Habitat For Humanity Unveils New Home For Family

Pictured: Daniel Sulpizio, Executive Vice President/COO South Jersey Federal Credit Union, Glassboro Councilwoman Daniele Brida Spence, new homeowner Samantha Brown with her daughter Karmyn Brown, Freeholder Deputy Director Frank DiMarco, Ernest D Huggard, President and CEO, South Jersey Federal Credit Union, and Tony Isabella, Executive Director, Gloucester County Habitat for Humanity. Photo credit: Gloucester County

GLASSBORO, N.J. — Gloucester County Habitat for Humanity hosted a “habitation” ceremony on Friday, October 18 as a way to welcome the Samantha Brown and her family to their newly completed home on Truman Avenue in Glassboro.

Freeholder Director Robert M. Damminger said that home ownership is part of the fiber of our country.

“Owning a home is a part of the American dream,” Damminger said, “and Habitat for Humanity strives to make sure qualified candidates can find an affordable home they can grow their family in and live in for years to come.” 

Gloucester County Habitat for Humanity is a community-driven nonprofit organization that develops partnerships with local businesses, churches, community groups, and other individuals to tackle the problems of affordable, safe, and decent housing for all. Gloucester County Habitat for Humanity, since its founding in 1986, has built over 24 single family homes in the local community.

According to their website, as an approved affiliate of Habitat for Humanity International, Gloucester County Habitat for Humanity is directly responsible for all aspects of Habitat home-building in its local area: fundraising, site selection, family selection and family support, construction, and mortgage servicing. Habitat houses are sold to partner families at no profit and financed with affordable loans. The homeowners’ monthly mortgage payments are used to build more Habitat houses.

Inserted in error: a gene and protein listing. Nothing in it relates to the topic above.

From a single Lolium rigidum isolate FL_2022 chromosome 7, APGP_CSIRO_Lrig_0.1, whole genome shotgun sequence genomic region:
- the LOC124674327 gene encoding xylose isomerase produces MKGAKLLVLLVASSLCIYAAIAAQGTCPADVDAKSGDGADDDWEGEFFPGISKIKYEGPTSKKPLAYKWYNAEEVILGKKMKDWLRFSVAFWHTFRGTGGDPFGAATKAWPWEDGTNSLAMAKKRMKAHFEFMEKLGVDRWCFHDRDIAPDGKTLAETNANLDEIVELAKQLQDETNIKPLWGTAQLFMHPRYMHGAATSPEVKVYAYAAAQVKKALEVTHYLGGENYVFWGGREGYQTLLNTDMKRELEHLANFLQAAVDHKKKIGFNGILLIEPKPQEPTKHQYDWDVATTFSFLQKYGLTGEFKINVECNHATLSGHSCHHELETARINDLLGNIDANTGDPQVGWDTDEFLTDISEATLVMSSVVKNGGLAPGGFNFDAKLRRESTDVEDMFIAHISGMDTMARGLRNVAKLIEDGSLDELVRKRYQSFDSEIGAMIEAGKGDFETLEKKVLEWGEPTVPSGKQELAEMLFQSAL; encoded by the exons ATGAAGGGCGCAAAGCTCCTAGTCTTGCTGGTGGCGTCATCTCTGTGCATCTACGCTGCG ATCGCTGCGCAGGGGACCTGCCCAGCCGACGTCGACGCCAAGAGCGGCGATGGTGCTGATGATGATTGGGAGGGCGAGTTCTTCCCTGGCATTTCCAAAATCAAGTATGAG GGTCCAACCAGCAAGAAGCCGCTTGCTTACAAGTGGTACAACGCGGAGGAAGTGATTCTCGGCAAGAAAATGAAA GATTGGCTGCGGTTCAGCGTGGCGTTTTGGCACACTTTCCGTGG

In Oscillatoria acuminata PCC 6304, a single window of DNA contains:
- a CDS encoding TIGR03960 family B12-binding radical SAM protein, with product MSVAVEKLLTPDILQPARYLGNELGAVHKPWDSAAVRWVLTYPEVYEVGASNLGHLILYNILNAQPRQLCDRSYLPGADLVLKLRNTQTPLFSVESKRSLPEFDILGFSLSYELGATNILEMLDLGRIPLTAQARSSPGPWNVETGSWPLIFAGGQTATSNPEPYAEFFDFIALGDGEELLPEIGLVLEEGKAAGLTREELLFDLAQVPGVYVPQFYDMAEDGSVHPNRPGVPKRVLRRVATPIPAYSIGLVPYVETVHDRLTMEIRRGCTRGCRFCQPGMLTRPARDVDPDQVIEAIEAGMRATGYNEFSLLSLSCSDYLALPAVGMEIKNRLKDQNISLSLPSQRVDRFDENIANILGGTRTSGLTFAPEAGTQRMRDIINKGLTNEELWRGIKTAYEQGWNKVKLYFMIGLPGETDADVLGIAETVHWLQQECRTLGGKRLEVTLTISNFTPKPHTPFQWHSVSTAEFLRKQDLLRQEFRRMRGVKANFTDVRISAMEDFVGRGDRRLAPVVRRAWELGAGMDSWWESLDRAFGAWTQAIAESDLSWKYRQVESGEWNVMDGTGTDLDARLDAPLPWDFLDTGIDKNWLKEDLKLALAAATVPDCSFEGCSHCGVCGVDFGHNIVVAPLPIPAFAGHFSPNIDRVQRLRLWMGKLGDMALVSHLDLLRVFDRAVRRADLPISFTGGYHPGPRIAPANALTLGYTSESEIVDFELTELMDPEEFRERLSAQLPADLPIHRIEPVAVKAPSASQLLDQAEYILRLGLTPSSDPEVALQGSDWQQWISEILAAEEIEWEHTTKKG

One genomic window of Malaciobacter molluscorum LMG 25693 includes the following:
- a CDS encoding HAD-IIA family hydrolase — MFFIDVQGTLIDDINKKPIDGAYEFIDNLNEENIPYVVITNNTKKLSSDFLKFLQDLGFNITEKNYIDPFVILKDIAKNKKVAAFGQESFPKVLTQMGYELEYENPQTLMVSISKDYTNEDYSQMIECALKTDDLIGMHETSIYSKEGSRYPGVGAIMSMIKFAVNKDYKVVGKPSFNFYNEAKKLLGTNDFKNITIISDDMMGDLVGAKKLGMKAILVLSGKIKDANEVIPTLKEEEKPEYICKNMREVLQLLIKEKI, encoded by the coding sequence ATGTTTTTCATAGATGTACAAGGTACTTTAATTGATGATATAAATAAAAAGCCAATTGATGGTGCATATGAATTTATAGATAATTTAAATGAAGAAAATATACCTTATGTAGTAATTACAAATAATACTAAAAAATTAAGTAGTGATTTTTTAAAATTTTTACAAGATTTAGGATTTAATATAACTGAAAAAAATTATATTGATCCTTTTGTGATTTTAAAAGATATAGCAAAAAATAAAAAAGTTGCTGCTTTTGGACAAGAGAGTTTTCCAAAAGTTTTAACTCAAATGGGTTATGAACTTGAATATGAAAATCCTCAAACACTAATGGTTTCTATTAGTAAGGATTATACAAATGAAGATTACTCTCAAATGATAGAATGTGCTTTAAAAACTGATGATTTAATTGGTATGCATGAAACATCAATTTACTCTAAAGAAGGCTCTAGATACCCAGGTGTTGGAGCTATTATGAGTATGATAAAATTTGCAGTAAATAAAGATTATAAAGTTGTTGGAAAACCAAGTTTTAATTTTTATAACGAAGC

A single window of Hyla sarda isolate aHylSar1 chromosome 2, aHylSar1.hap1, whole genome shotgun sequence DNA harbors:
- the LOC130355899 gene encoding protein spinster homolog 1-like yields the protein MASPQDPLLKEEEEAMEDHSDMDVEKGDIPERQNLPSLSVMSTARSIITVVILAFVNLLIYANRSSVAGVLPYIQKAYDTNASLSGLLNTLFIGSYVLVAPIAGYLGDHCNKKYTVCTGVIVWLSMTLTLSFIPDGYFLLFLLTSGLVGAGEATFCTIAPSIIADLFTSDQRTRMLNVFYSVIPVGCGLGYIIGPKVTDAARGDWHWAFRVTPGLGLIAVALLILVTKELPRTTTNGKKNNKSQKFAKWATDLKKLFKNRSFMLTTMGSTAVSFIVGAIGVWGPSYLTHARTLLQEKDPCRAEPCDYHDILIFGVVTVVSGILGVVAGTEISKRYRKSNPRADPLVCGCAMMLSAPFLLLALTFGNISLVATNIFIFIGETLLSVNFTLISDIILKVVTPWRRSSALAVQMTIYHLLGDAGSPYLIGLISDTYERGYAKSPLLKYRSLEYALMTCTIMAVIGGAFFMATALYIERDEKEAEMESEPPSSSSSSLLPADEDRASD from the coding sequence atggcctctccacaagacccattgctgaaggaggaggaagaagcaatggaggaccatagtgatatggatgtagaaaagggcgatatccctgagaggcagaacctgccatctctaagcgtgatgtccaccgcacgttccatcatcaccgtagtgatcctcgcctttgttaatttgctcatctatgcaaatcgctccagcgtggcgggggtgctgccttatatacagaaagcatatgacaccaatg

Freeholder Deputy Director Frank J. DiMarco, Liaison to the Gloucester County Housing Authority, said it takes a lot of work on the family’s part to get a house done.

“While Habitat for Humanity’s partner families are eligible for reduced cost homes, they still have to put in a lot of work,” Dimarco said.  “Partner families work 350 hours with Habitat for Humanity, two hundred of which must be done on the construction site. By putting in this work, families are able to put even more of themselves in their house by helping to build it alongside habitat members.” 

Families must also complete a Homeowner Course Program including courses on financial literacy, household maintenance, a section on counseling, DiMarco added.

For more information on how to get involved, you can call Gloucester County Habitat for Humanity at (856) 256-9400 or email at gchabitatinfo@verizon.net